It was wonderful to walk down the long flights of stairs knowing that I’d had good luck working. I always worked until I had something done and I always stopped when I knew what was going to happen next. That way I could be sure of going on the next day. But sometimes when I was starting a new story and I could not get it going, I would sit in front of the fire and squeeze the peel of the little oranges into the edge of the flame and watch the sputter of blue that they made. I would stand and look out over the roofs of Paris and think, “Do not worry. You have always written before and you will write now. All you have to do is write one true sentence. Write the truest sentence that you know.” So finally I would write one true sentence, and then go on from there. It was easy then because there was always one true sentence that you knew or had seen or had heard someone say. If I started to write elaborately, or like someone introducing or presenting something, I found that I could cut that scrollwork or ornament out and throw it away and start with the first true simple declarative sentence I had written. Up in that room I decided that I would write one story about each thing that I knew about. I was trying to do this all the time I was writing, and it was good and severe discipline.
When I returned to the Tennessee from my memorable first trip to Europe – I carried something unexpected with me…. something entirely undetected by Customs… a secret thing, savored and relished, that surprised both myself and my friends… I now possessed a passion for Paris.
Did I see it coming? No. I seriously had no way to have foreseen my capture. I knew that I would find the famous city interesting, just as I would the other places on my planned route of Amsterdam, Lausanne, and a small castle town in Germany… But Paris was to be visited as a “stop along the way” as we traveled to a longer stay in Switzerland. And after only a day and a half there… I cried when I left.
Once more at home, I began to look for things in my resident town of Nashville that would remind me of the feel of Paris… scarves and light, fragrant French perfume, dark chocolate and big bowls of strong coffee,… an almond croissant from anywhere that I could find it. I began French lessons and discovered that my favorite music was comfortably seating itself in French pop/rock. And… I began to read books about France and ones that were set in… preferably… Paris.
When I discovered Ernest Hemingway’s A Moveable Feast for the first time, I found an immediate atmospheric “fix” that was very satisfying. The book even starts with a sensory tingling description of Paris at the beginning of winter that is not filled with the flowery loveliness of April but presents a place real and evocative. And it takes me there in my mind in a way that causes me to breathe out a deep sigh and want to walk – again – those leave-strewn avenues.
When Hemingway began this book describing his early years in Paris as a young man, a young husband and a young writer, he entitled it “The Paris Sketches”. The chapters all tie together in an artful and cohesive way but involve many varied aspects of his life and day-to-day writing process in Paris.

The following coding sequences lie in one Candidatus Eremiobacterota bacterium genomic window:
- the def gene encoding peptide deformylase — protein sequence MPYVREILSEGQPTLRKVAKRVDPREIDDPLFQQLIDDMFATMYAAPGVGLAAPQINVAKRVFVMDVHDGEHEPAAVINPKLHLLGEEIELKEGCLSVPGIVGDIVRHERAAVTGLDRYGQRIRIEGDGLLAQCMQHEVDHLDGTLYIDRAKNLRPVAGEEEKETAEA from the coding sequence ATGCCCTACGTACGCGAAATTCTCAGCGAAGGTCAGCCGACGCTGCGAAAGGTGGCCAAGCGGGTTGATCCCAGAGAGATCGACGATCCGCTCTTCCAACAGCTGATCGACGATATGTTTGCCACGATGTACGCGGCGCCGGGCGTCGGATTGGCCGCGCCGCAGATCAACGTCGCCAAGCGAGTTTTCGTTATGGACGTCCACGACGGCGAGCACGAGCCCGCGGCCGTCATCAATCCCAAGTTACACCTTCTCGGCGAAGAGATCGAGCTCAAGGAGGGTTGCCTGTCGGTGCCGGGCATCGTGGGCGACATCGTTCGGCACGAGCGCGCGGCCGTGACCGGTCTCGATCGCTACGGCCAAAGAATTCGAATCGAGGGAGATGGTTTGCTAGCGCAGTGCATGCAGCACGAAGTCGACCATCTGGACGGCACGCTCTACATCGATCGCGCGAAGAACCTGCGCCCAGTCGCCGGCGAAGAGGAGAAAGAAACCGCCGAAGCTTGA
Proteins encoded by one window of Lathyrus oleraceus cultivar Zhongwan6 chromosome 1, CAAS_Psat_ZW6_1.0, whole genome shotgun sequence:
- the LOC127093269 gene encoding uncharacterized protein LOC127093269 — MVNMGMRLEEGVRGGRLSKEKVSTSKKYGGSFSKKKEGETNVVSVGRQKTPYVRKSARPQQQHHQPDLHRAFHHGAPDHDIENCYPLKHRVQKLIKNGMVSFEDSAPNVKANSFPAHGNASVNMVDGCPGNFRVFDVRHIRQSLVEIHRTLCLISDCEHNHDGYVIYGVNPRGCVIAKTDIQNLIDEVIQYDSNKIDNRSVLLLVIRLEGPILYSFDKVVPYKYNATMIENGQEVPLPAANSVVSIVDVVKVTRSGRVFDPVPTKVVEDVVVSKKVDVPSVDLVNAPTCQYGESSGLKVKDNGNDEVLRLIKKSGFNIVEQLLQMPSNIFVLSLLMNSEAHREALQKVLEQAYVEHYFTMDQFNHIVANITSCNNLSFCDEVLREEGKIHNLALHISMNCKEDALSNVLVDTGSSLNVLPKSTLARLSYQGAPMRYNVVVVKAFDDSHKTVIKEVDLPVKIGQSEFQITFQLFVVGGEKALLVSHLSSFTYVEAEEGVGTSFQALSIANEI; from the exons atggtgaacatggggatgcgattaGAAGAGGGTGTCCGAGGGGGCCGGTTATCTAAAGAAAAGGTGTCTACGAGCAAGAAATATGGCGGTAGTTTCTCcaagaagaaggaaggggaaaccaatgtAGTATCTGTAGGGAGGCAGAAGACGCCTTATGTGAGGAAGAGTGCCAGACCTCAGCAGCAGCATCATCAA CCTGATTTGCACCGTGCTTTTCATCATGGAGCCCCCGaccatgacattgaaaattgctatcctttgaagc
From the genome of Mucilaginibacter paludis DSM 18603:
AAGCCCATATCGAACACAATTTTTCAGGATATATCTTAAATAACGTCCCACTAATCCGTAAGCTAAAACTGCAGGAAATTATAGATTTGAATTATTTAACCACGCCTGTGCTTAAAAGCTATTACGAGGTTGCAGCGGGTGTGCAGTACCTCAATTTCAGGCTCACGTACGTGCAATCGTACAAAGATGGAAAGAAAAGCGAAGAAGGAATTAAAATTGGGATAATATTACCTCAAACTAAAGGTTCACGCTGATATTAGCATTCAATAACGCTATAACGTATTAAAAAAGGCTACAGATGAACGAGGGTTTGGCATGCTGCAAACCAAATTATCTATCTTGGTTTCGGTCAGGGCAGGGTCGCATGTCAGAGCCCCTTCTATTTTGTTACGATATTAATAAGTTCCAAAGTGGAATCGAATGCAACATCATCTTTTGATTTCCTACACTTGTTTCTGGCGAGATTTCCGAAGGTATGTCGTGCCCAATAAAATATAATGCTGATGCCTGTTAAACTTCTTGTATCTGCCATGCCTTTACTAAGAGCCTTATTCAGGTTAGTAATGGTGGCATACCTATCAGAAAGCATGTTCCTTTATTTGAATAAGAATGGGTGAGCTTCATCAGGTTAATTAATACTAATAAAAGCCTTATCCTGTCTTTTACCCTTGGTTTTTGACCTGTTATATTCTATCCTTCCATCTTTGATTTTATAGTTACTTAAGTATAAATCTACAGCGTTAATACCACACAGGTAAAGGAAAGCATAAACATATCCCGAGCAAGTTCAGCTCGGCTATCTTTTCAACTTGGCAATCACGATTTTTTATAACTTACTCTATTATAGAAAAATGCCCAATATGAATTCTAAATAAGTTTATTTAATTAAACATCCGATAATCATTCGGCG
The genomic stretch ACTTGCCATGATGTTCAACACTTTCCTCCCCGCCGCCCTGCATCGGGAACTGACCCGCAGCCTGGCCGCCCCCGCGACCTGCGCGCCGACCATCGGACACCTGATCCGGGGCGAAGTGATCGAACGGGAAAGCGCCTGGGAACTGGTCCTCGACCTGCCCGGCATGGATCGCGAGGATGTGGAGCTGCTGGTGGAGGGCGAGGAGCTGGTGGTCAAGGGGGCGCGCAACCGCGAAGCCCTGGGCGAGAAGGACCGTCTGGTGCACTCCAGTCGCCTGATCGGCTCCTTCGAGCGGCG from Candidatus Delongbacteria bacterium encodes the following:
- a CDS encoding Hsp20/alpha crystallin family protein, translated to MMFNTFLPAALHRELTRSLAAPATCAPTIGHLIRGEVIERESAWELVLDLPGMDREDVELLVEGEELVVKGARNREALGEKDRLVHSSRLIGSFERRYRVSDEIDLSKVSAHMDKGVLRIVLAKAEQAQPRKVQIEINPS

Published posthumously, the title A Moveable Feast was given to the book by Hemingway’s fourth wife, Mary, as she and a Scribner’s editor, Harry Brague, edited and readied the manuscript for publication. The title was suggested to Mary by American editor, novelist and playwright, A. E. Hotchner, who recalled Hemingway mentioning this particular phrase to him while at the Ritz Bar in Paris in 1950:
If you are lucky enough to have lived in Paris as a young man, then wherever you go for the rest of your life it stays with you, for Paris is a moveable feast.
This new restored edition is made up of the original manuscript text as Hemingway had it at the time of his death in 1961. Some of it is troubling, raw and despondent. But there are light moments, happy times with his first wife, Hadley, and a clear, distinctive window into a Paris that included the troubled F. Scott Fitzgerald, a roughly nurturing Gertrude Stein, friend Ezra Pound and the Parisians who populated Hemingway’s world from café waiters to a young black Canadian boxer just trying to survive.
If you’ve wanted to read Hemingway – start with this book. If you haven’t read A Moveable Feast in a few years – pick up this edition! If you need inspiration as a writer – ponder this revealing of his routine and the development of Hemingway’s style and craft. If you love Paris – you will simply enjoy this journey.
There is never any ending to Paris and the memory of each person who has lived in it differs from that of any other. We always returned to it no matter who we were nor how it was changed nor with what difficulties nor what ease it could be reached. It was always worth it and we received a return for whatever we brought to it.
A Moveable Feast – The Restored Edition
By Ernest Hemingway